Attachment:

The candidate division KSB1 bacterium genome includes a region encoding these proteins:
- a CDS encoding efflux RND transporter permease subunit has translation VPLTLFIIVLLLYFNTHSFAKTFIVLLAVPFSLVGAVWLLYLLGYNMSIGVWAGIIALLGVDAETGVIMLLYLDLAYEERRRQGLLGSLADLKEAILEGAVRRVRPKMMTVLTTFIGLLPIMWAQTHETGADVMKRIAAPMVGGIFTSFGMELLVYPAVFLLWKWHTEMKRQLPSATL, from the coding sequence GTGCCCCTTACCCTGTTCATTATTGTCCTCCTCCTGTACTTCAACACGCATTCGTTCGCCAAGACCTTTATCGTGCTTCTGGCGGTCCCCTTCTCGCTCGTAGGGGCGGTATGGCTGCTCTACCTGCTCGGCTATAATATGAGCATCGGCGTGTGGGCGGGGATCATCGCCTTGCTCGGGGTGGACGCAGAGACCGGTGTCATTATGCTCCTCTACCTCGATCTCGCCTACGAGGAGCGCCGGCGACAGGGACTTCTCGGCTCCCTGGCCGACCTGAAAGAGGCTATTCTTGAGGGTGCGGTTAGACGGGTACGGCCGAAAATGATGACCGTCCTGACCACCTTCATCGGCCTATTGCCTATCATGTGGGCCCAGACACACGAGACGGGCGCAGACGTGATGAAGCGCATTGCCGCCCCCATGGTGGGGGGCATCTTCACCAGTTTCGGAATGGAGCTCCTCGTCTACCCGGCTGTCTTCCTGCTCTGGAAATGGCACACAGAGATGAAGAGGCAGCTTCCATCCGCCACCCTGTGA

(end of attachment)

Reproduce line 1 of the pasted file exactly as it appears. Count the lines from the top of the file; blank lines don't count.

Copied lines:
The candidate division KSB1 bacterium genome includes a region encoding these proteins: